The Cost of Hearing Loss

By Cody Pendergrass, M.A.

There is a saying that growing old is not for the faint of heart. Growing older truly requires inner strength and resilience for many reasons, as you may well know.

Aging is accompanied by a number of changes – physically, emotionally, and mentally – with some occurring earlier than others. For instance, age-related muscle loss has been shown to begin as early as one’s 20s. Educating yourself on changes that occur with aging can prevent acceleration of decline through proper treatment and preventive measures. One such change to monitor is hearing loss.

Gradual hearing loss as you age is common, with as many as one in four showing signs of hearing loss by age 55 and one in two showing signs of hearing loss over age 65. Research indicates a greater number of men experience hearing loss than women. Damage to the inner ear, repeated exposure to loud sounds, and ear wax build-up are other possible factors contributing to loss of hearing. If you suffer from hearing loss you may notice muffled sounds, difficulty following conversations, or increased distraction from background noise. Sometimes these challenges result in isolation to avoid embarrassing situations, but there may be more reasons to get your hearing checked.

As hearing declines, individuals may find themselves giving up activities they once enjoyed. In conjunction with voluntary or forced social isolation, these individuals are at higher risk of developing depression and anxiety. A study of adults age 65 and older with moderate to profound hearing loss found that hearing aids or cochlear implants were shown to not only improve hearing but also to improve quality of life and symptoms of depression and/or anxiety.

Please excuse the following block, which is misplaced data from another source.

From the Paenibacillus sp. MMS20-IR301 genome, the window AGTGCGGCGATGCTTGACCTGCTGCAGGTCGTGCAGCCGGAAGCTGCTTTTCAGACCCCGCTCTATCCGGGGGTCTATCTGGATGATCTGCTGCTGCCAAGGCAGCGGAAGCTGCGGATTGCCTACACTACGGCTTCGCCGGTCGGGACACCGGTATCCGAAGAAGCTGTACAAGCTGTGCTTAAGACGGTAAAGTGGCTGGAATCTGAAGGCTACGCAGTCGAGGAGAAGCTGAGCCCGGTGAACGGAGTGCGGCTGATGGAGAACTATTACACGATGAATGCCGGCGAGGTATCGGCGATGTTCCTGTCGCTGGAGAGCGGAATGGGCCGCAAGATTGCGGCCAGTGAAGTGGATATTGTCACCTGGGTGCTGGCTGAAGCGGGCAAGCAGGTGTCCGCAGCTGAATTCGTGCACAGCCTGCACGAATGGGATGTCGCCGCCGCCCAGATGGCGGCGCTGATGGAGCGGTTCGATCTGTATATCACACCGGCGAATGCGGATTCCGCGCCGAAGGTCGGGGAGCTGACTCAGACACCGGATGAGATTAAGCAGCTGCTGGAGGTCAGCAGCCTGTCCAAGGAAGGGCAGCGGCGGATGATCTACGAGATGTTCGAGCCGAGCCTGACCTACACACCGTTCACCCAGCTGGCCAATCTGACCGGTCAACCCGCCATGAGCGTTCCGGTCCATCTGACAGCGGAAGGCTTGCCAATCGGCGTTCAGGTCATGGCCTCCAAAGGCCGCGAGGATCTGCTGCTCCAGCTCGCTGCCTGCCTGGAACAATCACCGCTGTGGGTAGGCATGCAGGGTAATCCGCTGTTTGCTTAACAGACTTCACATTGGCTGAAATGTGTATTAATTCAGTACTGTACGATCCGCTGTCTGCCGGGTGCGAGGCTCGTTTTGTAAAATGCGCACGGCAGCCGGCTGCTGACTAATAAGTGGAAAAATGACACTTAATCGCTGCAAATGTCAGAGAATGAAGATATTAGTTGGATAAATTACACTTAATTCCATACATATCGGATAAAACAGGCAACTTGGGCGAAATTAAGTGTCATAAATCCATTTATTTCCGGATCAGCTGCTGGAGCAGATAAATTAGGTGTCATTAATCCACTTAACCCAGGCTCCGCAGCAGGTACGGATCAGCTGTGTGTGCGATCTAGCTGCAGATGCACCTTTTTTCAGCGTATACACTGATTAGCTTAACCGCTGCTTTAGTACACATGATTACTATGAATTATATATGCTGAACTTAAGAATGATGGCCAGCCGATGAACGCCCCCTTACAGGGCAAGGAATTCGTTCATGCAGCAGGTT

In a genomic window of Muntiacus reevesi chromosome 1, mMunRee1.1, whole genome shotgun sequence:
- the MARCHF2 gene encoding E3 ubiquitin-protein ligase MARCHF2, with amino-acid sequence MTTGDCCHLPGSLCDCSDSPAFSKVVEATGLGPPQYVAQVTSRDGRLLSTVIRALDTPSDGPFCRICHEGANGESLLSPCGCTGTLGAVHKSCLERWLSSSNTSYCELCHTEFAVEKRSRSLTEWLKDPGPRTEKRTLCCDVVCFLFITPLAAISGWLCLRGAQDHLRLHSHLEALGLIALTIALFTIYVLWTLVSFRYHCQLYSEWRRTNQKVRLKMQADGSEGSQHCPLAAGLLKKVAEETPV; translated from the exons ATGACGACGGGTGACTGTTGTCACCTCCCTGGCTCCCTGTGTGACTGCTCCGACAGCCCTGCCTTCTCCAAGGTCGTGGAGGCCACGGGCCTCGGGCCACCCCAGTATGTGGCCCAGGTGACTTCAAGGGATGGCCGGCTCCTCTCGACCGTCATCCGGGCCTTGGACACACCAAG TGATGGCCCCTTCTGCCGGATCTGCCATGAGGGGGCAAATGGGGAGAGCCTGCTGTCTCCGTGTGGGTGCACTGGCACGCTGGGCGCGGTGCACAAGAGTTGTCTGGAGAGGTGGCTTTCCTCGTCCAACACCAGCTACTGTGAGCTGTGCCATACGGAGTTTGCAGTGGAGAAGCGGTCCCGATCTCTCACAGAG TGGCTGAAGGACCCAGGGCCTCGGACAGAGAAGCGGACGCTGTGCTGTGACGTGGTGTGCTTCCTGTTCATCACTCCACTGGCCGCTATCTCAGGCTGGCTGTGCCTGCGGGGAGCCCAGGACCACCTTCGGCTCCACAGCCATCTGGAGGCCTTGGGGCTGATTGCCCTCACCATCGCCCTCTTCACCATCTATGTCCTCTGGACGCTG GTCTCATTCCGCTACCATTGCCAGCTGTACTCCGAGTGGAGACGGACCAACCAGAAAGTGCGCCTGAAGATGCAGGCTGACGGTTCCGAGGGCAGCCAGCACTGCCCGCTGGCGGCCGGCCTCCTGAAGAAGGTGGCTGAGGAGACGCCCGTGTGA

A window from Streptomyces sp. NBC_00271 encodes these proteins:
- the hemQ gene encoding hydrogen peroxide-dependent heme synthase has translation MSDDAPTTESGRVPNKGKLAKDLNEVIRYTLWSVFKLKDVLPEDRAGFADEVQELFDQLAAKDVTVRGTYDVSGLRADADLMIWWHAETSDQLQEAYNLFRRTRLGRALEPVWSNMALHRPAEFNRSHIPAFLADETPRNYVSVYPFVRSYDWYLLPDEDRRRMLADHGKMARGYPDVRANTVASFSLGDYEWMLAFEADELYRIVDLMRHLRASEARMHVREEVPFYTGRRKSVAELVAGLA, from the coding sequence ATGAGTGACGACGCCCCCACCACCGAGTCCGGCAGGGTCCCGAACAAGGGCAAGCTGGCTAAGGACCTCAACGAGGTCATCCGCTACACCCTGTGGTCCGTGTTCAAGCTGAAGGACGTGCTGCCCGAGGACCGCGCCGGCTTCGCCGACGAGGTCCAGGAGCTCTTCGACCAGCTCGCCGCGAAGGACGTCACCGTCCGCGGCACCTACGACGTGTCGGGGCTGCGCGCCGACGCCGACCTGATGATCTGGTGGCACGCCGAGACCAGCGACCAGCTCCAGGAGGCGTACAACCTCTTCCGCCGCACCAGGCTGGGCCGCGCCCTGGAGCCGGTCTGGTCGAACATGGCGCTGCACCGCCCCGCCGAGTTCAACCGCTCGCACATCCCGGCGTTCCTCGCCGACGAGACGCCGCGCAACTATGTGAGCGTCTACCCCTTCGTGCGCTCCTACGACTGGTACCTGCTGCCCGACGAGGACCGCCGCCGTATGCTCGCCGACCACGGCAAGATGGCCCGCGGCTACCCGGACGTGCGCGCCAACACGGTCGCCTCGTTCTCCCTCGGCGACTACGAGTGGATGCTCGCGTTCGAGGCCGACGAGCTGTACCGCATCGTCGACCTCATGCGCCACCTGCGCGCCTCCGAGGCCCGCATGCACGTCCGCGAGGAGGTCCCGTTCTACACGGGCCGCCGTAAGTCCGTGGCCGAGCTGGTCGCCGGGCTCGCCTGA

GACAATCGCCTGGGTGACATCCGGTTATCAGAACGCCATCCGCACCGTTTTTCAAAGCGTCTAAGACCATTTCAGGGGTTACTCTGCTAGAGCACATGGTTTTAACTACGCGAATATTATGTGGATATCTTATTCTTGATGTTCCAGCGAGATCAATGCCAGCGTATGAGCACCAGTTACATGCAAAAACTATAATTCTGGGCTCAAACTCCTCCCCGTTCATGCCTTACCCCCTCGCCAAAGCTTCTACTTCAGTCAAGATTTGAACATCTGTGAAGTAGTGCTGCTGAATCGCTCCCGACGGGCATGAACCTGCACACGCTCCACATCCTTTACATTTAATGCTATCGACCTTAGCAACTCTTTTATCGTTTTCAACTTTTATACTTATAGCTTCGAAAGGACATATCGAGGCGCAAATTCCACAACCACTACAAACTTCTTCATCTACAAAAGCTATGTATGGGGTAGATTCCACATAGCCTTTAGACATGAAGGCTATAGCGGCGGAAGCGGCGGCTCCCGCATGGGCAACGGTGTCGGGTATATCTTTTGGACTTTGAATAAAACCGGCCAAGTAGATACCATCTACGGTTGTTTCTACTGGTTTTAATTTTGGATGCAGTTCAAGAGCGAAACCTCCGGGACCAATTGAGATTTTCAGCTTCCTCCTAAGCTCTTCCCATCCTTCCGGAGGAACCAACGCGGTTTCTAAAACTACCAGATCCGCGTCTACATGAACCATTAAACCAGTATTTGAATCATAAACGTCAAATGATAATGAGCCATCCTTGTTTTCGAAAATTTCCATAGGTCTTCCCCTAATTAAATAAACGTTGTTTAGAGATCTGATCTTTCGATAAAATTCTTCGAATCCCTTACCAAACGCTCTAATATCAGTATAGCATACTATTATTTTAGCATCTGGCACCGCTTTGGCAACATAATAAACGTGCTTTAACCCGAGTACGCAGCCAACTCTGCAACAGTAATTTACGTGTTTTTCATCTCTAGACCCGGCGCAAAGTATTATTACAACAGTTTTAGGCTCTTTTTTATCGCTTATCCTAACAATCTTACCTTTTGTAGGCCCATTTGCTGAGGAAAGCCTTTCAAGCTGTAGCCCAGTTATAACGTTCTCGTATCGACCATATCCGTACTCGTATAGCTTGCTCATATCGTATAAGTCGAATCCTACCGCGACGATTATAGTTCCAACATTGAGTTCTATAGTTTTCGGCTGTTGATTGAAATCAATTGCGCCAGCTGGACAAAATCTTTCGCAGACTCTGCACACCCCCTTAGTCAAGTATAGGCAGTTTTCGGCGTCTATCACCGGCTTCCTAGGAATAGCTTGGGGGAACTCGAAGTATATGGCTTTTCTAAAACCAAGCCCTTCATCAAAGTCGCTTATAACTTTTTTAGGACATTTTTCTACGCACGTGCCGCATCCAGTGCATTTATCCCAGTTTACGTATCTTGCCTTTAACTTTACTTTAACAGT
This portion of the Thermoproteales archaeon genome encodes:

Moreover, there can be increased safety implications for those with decreased hearing, including higher risk of accidents. This is due to lower situational awareness based on auditory cues in the environment, such as hearing oncoming vehicles, alarms, or verbal warnings. While most hearing loss is irreversible, taking advantage of technology to improve hearing has numerous benefits.

Multiple studies have identified hearing loss as a risk factor for developing dementia. Those with moderate to severe hearing loss – beyond the normal decline that occurs with aging – are more frequently diagnosed with dementia than peers without advanced hearing loss. Unfortunately, further research is needed to fully understand the relationship between hearing loss and dementia; however, those with untreated or unidentified hearing loss tend to show greater difficulty with attention and memory. There is some speculation that these difficulties are caused by inability to hear information, rather than actual forgetting or inattention.

In other words, if people heard adequately, there might be no sign of memory impairment. Studies that have tracked those with hearing loss over time, however, have found that sound-amplification devices appeared to delay onset of dementia. Furthermore, international studies have indicated that hearing devices are vastly underutilized, and many with hearing complaints have never undergone formal hearing tests. If you recognize signs of hearing loss in yourself or others, consider getting tested to see if your hearing is consistent with age-related changes or if you may benefit from any hearing devices.

You can find more information online at the National Institute on Deafness and Other Communication Disorders website, www.nidcd.nih.gov/health/hearing-loss-older-adults, or All American Hearing at www.allamericanhearing.com. Numerous hearing specialists are also available in Colorado Springs including: Peak View Audiology & Hearing Center, 719-633-4100, or Pikes Peak Hearing Aid Services, 719-325-7519.

Cody Pendergrass, M.A., is a University of Denver clinical psychology doctoral student and trainee at the UCCS Aging Center. For more information, contact Cody at cpenderg@uccs.edu or call the Aging Center at 719-255-8002.

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